For high level soundproofing you need to employ some method of decoupling the framing from the drywall. This can be done by modifying the wall or ceiling framing, but decoupling is often accomplished through the use of furring channel with resilient sound clips.
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Technically, the Hat Channel is known as a 7/8” Drywall Furring Channel. For our purposes, we want:
- Gauge: 25 Gauge (for its flexibilty)
- Unacceptable Gauge: 20 – (too stiff)
- Required: Hemmed Long Edge
- Height: 7/8” (22.2 mm)
- Length: 10′ and 12′
- Thickness: .0188” (.478mm)
- Designation Code: 087F125-18
- Acceptable Widths: 2 ½”, 2 9/16” and 2 5/8″
- Unacceptable Width: 2 3/4” +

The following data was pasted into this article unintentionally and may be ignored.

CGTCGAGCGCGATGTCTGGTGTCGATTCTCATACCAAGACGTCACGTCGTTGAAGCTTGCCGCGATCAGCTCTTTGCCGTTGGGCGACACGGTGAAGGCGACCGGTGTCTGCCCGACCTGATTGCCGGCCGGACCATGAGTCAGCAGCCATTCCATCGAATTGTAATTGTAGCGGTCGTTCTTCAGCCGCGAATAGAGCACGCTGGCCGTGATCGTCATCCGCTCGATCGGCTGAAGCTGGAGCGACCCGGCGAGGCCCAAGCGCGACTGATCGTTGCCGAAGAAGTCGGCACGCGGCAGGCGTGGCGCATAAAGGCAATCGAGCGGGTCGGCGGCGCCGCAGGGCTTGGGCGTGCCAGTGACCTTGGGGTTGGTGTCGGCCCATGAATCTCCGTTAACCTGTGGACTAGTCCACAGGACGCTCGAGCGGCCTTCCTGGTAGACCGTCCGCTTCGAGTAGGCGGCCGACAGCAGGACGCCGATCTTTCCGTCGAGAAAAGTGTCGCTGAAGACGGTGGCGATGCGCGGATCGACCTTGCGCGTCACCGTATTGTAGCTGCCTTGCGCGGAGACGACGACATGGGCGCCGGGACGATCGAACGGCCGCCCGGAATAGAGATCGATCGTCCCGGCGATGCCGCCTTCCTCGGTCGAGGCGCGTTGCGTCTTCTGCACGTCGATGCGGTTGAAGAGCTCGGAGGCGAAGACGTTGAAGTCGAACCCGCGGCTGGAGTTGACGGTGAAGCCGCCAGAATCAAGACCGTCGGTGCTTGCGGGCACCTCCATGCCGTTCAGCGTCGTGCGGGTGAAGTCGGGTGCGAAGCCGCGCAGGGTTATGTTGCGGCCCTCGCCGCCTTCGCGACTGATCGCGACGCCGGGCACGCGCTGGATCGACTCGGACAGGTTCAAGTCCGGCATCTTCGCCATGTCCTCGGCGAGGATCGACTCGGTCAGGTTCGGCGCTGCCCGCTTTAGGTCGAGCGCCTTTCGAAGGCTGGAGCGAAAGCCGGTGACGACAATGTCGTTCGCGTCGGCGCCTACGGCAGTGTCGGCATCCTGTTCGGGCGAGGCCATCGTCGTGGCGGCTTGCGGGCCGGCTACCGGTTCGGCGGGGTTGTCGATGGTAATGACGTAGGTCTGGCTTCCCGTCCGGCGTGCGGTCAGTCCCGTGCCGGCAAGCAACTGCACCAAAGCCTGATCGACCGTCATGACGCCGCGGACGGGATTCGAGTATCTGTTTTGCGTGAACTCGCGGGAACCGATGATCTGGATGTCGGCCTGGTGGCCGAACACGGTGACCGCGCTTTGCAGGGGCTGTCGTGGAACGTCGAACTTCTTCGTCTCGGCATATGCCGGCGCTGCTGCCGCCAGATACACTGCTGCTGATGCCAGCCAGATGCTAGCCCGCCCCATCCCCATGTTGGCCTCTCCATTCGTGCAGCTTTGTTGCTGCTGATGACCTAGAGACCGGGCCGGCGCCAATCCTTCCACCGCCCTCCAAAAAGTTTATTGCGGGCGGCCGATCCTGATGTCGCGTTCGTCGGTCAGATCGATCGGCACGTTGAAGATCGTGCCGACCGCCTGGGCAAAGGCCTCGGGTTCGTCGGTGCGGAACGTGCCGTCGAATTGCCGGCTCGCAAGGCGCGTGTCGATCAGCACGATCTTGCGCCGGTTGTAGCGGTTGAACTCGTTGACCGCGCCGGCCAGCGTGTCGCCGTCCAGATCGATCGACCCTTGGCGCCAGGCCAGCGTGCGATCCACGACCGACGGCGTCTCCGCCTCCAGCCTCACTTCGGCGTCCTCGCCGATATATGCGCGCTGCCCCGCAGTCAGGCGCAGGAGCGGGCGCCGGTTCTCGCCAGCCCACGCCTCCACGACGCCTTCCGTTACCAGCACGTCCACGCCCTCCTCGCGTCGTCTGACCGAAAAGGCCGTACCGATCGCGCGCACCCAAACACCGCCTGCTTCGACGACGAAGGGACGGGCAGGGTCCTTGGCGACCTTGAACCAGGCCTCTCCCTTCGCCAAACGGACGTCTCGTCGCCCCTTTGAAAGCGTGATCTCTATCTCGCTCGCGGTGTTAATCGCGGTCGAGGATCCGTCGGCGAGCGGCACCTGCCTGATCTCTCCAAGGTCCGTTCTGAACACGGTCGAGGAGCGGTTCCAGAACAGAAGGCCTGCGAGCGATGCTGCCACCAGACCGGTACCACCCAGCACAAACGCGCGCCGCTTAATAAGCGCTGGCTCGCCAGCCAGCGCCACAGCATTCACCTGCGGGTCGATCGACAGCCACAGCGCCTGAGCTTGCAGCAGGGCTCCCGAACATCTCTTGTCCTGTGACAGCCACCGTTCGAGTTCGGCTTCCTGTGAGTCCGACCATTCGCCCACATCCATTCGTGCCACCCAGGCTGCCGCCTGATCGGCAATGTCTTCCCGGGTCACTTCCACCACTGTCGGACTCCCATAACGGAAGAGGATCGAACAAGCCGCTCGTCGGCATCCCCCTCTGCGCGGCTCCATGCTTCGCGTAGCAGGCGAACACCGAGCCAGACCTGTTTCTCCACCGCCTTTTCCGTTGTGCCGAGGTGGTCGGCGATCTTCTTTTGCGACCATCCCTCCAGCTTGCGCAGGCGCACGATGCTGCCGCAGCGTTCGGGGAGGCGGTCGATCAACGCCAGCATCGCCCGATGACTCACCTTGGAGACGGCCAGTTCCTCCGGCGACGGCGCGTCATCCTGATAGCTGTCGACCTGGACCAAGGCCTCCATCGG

There are several manufacturers of Drywall Furring Channel and the specifications for them are defined by the Steel Stud Manufacturers Association The Steel Stud Manufacturers Association (SSMA).
How a resilient Sound Clip System Works
It is important to review how a resilient sound clip system operates. Because the clips are spaced 24” and 48” apart, there are far fewer contact points between the drywall and the steel or wood framing. This mechanical isolation helps to limit the direct conduction of vibration from the drywall to the studs.
An important feature of the Soundproofnig Clip and Drywall Furring Channel array is the introduction of resilience. Because the channel is attached every 48” by a resilient clip, the 48” span is allowed to flex slightly. This flex is very important to the systems overall performance.
This is why it is important to use a quality 25 gauge Furring Channel. 20 gauge material is commonly available, but is stiffer than we would prefer. 20 Gauge Furring Channel is not flexible enough.
What is a Soundproofing Clips
Resilient isolation systems that utilize resilient clips require a quality Hat Channel to function.